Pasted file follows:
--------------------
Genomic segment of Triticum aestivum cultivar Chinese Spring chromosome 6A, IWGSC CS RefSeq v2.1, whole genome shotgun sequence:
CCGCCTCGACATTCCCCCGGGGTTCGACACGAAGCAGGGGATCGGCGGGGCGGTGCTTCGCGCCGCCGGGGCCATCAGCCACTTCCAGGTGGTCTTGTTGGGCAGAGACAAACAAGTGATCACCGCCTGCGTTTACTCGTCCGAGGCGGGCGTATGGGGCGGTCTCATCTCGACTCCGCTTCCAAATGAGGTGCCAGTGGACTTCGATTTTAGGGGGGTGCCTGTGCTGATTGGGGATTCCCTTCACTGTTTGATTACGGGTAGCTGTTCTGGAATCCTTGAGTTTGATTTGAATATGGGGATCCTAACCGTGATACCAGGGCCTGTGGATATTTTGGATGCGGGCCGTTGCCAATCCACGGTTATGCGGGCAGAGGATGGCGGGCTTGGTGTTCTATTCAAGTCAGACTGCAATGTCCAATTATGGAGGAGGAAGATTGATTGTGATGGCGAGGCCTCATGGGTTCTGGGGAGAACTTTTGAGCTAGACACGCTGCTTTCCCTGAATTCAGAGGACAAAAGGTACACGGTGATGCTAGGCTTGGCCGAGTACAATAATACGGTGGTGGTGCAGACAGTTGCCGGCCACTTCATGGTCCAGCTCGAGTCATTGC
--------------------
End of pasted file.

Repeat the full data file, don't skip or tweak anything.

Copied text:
Genomic segment of Triticum aestivum cultivar Chinese Spring chromosome 6A, IWGSC CS RefSeq v2.1, whole genome shotgun sequence:
CCGCCTCGACATTCCCCCGGGGTTCGACACGAAGCAGGGGATCGGCGGGGCGGTGCTTCGCGCCGCCGGGGCCATCAGCCACTTCCAGGTGGTCTTGTTGGGCAGAGACAAACAAGTGATCACCGCCTGCGTTTACTCGTCCGAGGCGGGCGTATGGGGCGGTCTCATCTCGACTCCGCTTCCAAATGAGGTGCCAGTGGACTTCGATTTTAGGGGGGTGCCTGTGCTGATTGGGGATTCCCTTCACTGTTTGATTACGGGTAGCTGTTCTGGAATCCTTGAGTTTGATTTGAATATGGGGATCCTAACCGTGATACCAGGGCCTGTGGATATTTTGGATGCGGGCCGTTGCCAATCCACGGTTATGCGGGCAGAGGATGGCGGGCTTGGTGTTCTATTCAAGTCAGACTGCAATGTCCAATTATGGAGGAGGAAGATTGATTGTGATGGCGAGGCCTCATGGGTTCTGGGGAGAACTTTTGAGCTAGACACGCTGCTTTCCCTGAATTCAGAGGACAAAAGGTACACGGTGATGCTAGGCTTGGCCGAGTACAATAATACGGTGGTGGTGCAGACAGTTGCCGGCCACTTCATGGTCCAGCTCGAGTCATTGC